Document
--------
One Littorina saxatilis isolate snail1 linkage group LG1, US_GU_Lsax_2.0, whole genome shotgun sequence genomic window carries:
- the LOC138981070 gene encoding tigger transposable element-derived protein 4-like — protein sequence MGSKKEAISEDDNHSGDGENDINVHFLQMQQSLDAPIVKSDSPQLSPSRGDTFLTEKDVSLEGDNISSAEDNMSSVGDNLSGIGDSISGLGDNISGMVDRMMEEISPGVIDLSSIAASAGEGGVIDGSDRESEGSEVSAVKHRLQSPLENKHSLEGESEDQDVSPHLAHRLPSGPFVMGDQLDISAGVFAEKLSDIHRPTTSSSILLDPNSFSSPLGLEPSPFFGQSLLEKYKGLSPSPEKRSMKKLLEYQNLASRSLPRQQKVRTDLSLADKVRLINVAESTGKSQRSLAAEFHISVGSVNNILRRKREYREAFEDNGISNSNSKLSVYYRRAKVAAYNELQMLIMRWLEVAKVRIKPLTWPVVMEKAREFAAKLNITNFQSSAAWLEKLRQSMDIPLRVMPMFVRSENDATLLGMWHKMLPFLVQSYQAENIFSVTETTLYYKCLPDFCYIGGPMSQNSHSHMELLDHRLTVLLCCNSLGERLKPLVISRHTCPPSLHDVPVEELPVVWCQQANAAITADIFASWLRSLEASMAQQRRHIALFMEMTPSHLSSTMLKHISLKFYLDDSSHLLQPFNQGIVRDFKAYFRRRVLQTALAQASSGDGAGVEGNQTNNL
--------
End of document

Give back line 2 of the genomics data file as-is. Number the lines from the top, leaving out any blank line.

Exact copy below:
- the LOC138981070 gene encoding tigger transposable element-derived protein 4-like — protein sequence MGSKKEAISEDDNHSGDGENDINVHFLQMQQSLDAPIVKSDSPQLSPSRGDTFLTEKDVSLEGDNISSAEDNMSSVGDNLSGIGDSISGLGDNISGMVDRMMEEISPGVIDLSSIAASAGEGGVIDGSDRESEGSEVSAVKHRLQSPLENKHSLEGESEDQDVSPHLAHRLPSGPFVMGDQLDISAGVFAEKLSDIHRPTTSSSILLDPNSFSSPLGLEPSPFFGQSLLEKYKGLSPSPEKRSMKKLLEYQNLASRSLPRQQKVRTDLSLADKVRLINVAESTGKSQRSLAAEFHISVGSVNNILRRKREYREAFEDNGISNSNSKLSVYYRRAKVAAYNELQMLIMRWLEVAKVRIKPLTWPVVMEKAREFAAKLNITNFQSSAAWLEKLRQSMDIPLRVMPMFVRSENDATLLGMWHKMLPFLVQSYQAENIFSVTETTLYYKCLPDFCYIGGPMSQNSHSHMELLDHRLTVLLCCNSLGERLKPLVISRHTCPPSLHDVPVEELPVVWCQQANAAITADIFASWLRSLEASMAQQRRHIALFMEMTPSHLSSTMLKHISLKFYLDDSSHLLQPFNQGIVRDFKAYFRRRVLQTALAQASSGDGAGVEGNQTNNL